said it was wicked to say what I said; said she wouldn't say it for the
whole world; she was going to live so as to go to the good place.  Well,
I couldn't see no advantage in going where she was going, so I made up my
mind I wouldn't try for it.  But I never said so, because it would only
make trouble, and wouldn't do no good.

Now she had got a start, and she went on and told me all about the good
place.  She said all a body would have to do there was to go around all
day long with a harp and sing, forever and ever.  So I didn't think much
of it. But I never said so.  I asked her if she reckoned Tom Sawyer would
go there, and she said not by a considerable sight.  I was glad about
that, because I wanted him and me to be together.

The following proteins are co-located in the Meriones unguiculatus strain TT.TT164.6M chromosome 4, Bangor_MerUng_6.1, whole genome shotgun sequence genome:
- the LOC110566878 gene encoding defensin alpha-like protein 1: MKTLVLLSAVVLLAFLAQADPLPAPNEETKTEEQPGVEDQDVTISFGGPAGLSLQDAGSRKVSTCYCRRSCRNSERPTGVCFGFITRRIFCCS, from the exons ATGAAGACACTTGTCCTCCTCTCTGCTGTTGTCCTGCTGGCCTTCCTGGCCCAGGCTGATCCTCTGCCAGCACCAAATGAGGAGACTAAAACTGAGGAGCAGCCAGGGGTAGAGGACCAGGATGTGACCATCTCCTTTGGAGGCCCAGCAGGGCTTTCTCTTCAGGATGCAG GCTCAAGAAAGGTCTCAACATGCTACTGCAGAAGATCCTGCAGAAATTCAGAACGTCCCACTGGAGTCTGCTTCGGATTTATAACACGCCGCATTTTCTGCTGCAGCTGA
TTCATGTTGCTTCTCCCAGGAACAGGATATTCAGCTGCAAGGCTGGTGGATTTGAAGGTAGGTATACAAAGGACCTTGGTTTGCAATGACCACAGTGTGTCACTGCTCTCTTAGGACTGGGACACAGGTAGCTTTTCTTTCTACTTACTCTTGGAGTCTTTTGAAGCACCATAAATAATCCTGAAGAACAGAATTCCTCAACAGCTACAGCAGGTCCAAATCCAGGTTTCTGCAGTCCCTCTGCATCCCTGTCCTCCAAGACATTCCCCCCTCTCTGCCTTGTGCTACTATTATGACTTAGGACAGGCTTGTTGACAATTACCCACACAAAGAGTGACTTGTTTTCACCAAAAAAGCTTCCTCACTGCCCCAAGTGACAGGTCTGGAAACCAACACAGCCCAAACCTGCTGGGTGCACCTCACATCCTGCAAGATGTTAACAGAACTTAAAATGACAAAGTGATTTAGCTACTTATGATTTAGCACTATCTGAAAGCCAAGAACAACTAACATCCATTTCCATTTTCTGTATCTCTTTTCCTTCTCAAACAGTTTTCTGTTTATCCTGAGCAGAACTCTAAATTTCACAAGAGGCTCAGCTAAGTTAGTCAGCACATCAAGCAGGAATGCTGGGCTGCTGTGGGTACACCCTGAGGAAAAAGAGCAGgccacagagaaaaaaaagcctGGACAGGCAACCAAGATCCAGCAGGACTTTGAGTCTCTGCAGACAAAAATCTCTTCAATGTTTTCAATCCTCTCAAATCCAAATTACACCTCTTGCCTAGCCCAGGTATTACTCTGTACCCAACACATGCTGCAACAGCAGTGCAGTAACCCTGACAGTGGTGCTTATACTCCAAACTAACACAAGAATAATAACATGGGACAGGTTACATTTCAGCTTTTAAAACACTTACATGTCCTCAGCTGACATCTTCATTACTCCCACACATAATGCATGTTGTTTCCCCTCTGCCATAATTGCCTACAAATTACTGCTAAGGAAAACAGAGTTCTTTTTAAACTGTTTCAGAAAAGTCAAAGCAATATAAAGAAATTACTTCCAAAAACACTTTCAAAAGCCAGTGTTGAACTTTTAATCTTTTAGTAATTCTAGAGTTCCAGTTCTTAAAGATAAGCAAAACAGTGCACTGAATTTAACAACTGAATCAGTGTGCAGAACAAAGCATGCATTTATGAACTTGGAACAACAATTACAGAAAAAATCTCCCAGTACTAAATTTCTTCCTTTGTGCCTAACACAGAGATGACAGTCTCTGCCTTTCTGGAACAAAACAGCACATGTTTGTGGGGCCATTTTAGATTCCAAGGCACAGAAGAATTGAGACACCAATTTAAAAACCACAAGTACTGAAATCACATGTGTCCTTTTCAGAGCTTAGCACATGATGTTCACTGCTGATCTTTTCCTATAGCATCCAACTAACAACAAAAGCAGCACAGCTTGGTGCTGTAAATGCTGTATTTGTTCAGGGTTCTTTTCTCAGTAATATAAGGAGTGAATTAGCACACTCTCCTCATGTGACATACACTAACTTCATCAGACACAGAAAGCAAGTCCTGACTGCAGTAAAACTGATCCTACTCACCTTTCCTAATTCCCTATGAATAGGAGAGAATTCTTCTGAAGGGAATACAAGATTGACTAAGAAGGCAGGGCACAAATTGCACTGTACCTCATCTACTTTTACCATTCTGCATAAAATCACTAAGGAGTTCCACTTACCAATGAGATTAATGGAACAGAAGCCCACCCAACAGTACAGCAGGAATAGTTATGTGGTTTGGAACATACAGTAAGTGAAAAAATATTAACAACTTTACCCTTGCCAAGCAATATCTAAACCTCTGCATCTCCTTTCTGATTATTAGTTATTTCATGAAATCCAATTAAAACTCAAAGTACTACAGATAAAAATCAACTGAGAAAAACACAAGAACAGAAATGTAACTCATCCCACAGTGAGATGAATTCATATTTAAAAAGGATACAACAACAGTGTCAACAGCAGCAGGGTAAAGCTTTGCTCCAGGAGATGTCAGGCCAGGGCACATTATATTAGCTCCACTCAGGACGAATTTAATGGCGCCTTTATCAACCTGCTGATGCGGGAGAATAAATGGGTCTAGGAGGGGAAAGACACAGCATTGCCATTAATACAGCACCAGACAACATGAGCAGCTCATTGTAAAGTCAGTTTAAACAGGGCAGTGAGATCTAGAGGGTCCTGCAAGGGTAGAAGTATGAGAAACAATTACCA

Miss Watson she kept pecking at me, and it got tiresome and lonesome.  By
and by they fetched the niggers in and had prayers, and then everybody
was off to bed.  I went up to my room with a piece of candle, and put it
on the table.  Then I set down in a chair by the window and tried to
think of something cheerful, but it warn't no use.  I felt so lonesome I
most wished I was dead.  The stars were shining, and the leaves rustled
in the woods ever so mournful; and I heard an owl, away off, who-whooing
about somebody that was dead, and a whippowill and a dog crying about
somebody that was going to die; and the wind was trying to whisper
something to me, and I couldn't make out what it was, and so it made the
cold shivers run over me. Then away out in the woods I heard that kind of
a sound that a ghost makes when it wants to tell about something that's
on its mind and can't make itself understood, and so can't rest easy in
its grave, and has to go about that way every night grieving.  I got so
down-hearted and scared I did wish I had some company.  Pretty soon a